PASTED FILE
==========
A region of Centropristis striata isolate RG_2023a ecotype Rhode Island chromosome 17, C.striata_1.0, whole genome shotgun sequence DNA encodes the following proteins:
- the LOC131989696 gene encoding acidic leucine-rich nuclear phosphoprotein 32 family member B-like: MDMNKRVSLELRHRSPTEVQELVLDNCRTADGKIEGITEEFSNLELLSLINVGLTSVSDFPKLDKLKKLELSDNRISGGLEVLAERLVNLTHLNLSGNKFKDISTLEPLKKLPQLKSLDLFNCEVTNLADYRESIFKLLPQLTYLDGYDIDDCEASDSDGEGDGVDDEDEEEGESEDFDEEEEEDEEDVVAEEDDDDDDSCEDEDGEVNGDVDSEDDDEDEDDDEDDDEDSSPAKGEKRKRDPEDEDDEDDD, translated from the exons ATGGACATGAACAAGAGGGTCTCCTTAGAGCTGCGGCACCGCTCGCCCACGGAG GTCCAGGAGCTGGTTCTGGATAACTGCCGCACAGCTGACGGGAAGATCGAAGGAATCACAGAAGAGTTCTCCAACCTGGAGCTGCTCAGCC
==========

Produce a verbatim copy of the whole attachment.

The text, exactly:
A region of Centropristis striata isolate RG_2023a ecotype Rhode Island chromosome 17, C.striata_1.0, whole genome shotgun sequence DNA encodes the following proteins:
- the LOC131989696 gene encoding acidic leucine-rich nuclear phosphoprotein 32 family member B-like: MDMNKRVSLELRHRSPTEVQELVLDNCRTADGKIEGITEEFSNLELLSLINVGLTSVSDFPKLDKLKKLELSDNRISGGLEVLAERLVNLTHLNLSGNKFKDISTLEPLKKLPQLKSLDLFNCEVTNLADYRESIFKLLPQLTYLDGYDIDDCEASDSDGEGDGVDDEDEEEGESEDFDEEEEEDEEDVVAEEDDDDDDSCEDEDGEVNGDVDSEDDDEDEDDDEDDDEDSSPAKGEKRKRDPEDEDDEDDD, translated from the exons ATGGACATGAACAAGAGGGTCTCCTTAGAGCTGCGGCACCGCTCGCCCACGGAG GTCCAGGAGCTGGTTCTGGATAACTGCCGCACAGCTGACGGGAAGATCGAAGGAATCACAGAAGAGTTCTCCAACCTGGAGCTGCTCAGCC